Yeah if we change the signature anyway – which will be tough on compatibility – then ideally we make it take Pin<&mut T>, not &mut T.


#8

I am curious about the real difficulty here - as drop is not directly callable by the user, if we just change Drop to include new methods and make some magics such that if the new methods are not defined it is default to the old method when available; otherwise the old method is default to the new “required” method.

Making special cases usually not a good thing; but object destruction is so special by itself already…


#9

You know… Drop as a trait doesn’t even make sense in the first place.

You can use T: Drop as a trait bound, but why would you? It tells you nothing of value. Specializing on it would not only be painful, but also incorrect, because a type like struct Bar(Vec<i32>); technically does not implement Drop. (one should specialize on T: Copy instead).

If destructors used another special language syntax you had to learn—one which justified not only its existing peculiarities, but also the sort of magical things we’re talking about here—would it really be that bad?


#10

Well, Drop being a trait is mostly useless if you want to bound by it… but it is useful as a negative bound. In a world where we have negative bounds that don’t wreck inference (haha like that’ll happen), T: !Drop is really useful; you could imagine that union U<T> { t: T } would implicitly have T: Sized + !Drop.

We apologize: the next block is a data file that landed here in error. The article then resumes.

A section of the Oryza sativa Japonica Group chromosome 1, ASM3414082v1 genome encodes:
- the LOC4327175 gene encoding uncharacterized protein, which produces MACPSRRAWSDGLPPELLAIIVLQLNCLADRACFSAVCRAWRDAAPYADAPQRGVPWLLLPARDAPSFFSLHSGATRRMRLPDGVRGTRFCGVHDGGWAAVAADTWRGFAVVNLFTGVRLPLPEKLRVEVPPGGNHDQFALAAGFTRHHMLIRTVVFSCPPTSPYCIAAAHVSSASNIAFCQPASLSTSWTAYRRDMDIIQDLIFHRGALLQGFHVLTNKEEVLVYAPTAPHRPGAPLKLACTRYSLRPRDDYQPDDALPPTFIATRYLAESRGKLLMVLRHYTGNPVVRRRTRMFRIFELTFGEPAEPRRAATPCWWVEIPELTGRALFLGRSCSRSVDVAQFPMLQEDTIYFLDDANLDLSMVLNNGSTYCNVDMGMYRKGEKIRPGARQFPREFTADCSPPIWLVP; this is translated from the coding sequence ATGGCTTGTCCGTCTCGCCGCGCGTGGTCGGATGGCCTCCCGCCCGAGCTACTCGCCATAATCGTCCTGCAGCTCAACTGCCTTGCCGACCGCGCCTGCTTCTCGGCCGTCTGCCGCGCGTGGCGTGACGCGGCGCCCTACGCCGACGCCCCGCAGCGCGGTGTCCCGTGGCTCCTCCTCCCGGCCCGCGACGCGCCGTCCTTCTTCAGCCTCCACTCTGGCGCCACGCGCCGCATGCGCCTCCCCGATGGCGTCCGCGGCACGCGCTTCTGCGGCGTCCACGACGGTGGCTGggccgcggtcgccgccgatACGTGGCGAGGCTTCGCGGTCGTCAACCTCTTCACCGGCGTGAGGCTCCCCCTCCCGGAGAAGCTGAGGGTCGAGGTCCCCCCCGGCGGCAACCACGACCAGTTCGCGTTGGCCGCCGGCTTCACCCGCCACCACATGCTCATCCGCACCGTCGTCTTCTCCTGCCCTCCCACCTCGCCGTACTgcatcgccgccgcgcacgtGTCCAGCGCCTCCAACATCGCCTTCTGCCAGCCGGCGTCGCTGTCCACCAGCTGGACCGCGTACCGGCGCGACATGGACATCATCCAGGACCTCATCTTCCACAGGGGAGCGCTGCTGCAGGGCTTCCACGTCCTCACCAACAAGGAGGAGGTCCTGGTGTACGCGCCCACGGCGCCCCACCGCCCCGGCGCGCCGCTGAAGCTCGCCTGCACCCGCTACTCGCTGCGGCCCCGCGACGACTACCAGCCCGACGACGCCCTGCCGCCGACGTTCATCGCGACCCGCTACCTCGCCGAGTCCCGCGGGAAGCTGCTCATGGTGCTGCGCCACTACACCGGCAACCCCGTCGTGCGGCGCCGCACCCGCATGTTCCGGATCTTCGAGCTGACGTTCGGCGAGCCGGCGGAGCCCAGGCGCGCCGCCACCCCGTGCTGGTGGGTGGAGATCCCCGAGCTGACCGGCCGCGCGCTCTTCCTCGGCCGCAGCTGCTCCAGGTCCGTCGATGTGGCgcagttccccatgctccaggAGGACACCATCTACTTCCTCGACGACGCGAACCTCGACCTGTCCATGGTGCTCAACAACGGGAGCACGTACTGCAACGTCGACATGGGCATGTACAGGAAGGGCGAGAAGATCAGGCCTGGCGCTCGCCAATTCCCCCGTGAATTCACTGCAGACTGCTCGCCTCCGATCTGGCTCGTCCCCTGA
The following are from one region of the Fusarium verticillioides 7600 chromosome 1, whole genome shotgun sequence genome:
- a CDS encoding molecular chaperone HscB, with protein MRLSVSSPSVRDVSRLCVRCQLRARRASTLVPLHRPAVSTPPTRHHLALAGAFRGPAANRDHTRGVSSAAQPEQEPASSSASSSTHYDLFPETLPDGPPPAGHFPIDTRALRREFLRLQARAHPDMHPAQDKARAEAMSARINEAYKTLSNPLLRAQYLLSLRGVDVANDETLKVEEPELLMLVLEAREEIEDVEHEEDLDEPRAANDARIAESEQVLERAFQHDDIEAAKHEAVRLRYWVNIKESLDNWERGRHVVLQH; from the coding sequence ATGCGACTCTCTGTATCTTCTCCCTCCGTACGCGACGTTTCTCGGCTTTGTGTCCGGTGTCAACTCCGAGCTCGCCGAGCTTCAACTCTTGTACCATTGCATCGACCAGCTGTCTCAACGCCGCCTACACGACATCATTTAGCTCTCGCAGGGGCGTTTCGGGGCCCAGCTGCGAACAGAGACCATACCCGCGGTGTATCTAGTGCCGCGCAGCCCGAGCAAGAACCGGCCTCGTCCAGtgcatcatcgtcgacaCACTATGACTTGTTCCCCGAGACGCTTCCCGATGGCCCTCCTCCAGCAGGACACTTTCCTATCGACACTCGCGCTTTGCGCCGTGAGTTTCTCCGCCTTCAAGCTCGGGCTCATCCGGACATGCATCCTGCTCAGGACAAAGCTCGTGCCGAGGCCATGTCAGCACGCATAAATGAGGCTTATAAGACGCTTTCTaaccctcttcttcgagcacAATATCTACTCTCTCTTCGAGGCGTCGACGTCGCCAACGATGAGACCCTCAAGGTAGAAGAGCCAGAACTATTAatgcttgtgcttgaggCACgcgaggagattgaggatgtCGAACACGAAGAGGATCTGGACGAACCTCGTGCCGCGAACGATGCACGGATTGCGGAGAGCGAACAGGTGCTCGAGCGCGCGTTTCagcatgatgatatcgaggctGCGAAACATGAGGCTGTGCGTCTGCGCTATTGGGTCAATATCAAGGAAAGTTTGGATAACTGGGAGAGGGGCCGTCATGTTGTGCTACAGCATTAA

Though, I think the more reasonable situation is a #[dtor] attribute to put on the dtor method, and a lang-item trait Forget that embodies “trivially destructable” (i.e., mem::forget(x) is a semantic no-op since no resources are leaked), in analogy to how Copy means “trivially copyable”… as a bonus, we would get to write trait Copy: Clone + Forget and remove the silly "Copy and Drop can’t coexist" magic.


#11

Knowing that a type does or doesn’t implementing Drop is not useful, it doesn’t tell you anything. As @ExpHP explained, a type can transitively contain a type with a Drop impl (and thus need code to run when it goes out of scope) without itself implementing Drop. In fact, neither Vec<T> nor String implement Drop (at the moment – this is basically an implementation detail).

In my opinion the only reason Drop is a trait is so that we don’t need special syntax or attributes to implement custom logic, and to reuse a few properties of trait impls that are also relevant to drop code, such as coherence. It is a mechanism for associating code with a type, not for generic programming.


#12

The question is: is this really an acceptable status quo? It has always seemed to me that having a true destructor concept would enlarge the design space by offering new possibilities for interesting extensions that currently are restrained or invalidated by the fact Drop is a trait (destructors as patterns for example) for almost no good reasons


#13

Right, I went through this argument in another thread already and forgot about this part. You want a transitive auto thing going on for it to actually make sense:

// of course, how auto traits work isn't really nailed down, 
// but let's not get bogged down in details.
unsafe auto trait Forget {}
impl<D> !Forget for D where D: Drop {}
impl Forget for $primitive {}
impl Forget for $empty_struct {}

In a perfect world, we don’t have Drop and have some alternative way to declare dtors, and a Forget trait (which the compiler would have to attach to types magically… unfortunately) to embody trivial destruction, which is actually useful. I think that destructors are too fundamental to shove into the trait system; for example, the magic restrictions that ban Drop + Copy and Drop::drop(x).